Chronic Hypoxia–Induced Angiogenesis Normalizes Blood Pressure in Spontaneously Hypertensive Rats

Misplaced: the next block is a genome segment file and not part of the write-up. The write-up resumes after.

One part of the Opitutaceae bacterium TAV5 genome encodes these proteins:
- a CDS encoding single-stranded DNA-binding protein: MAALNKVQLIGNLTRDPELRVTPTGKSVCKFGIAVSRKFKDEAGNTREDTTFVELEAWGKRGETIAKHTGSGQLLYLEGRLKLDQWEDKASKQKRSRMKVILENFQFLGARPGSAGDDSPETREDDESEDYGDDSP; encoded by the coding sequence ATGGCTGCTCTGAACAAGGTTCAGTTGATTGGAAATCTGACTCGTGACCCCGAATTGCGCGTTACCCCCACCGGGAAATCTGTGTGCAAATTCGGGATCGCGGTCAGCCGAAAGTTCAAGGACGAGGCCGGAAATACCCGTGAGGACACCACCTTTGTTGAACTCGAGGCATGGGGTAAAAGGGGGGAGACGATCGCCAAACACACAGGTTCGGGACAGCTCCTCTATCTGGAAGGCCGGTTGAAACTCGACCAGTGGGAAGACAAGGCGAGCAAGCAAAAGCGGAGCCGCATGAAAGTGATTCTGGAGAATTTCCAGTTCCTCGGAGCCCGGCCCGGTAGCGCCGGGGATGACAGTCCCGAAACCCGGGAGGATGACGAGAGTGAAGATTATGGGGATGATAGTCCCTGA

We hypothesized that activation of angiogenesis by chronic hypoxia may affect vascular resistance and, subsequently, blood pressure levels in spontaneously hypertensive rats (SHRs). Five-week-old prehypertensive SHRs and age-matched normotensive Wistar–Kyoto (WKY) rats (n=8 per group) were maintained under normobaric normoxic or hypoxic (10% O2) conditions for 8 weeks. Three weeks later, the systolic blood pressure was lower by 26% in hypoxic SHRs compared to normoxic SHRs (P<0.05) and remained at the normoxic WKY level. Total peripheral vascular resistance, calculated as the mean arterial pressure/cardiac output (assessed by ultrasound imaging and Doppler), was 30% lower in hypoxic than in normoxic SHRs (P<0.001) and returned to WKY levels. Interestingly, chronic hypoxia also significantly reduced systolic blood pressure in adult 12-week-old SHRs with established hypertension; blood pressure was normalized (versus normoxic WKY rats) after 4 weeks of hypoxia. Changes in hemodynamic parameters were associated with activation of proangiogenic pathways. Protein levels of vascular endothelial growth factor (VEGF)-A in the skeletal muscles were increased by 2.2-fold in hypoxic compared to normoxic SHRs (P<0.001). At the end of the hypoxic period, capillary density in the quadriceps muscle was 1.2-fold higher in hypoxic than in normoxic SHRs (P<0.001). Myocardial capillary density and VEGF-A protein contents were also 1.2- and 2.1-fold higher in hypoxic compared to normoxic SHRs (P<0.001 and P<0.05, respectively). Moreover, treatment with neutralizing VEGF-A antibody abrogated the hypoxia-induced angiogenesis and subsequently worsened arterial hypertension. Therefore, our results suggest that chronic normobaric hypoxia (1) activates VEGF-A–induced angiogenesis and thereafter (2) prevents the occurrence of hypertension in young prehypertensive SHRs and (3) normalizes blood pressure in adult SHRs with established hypertension.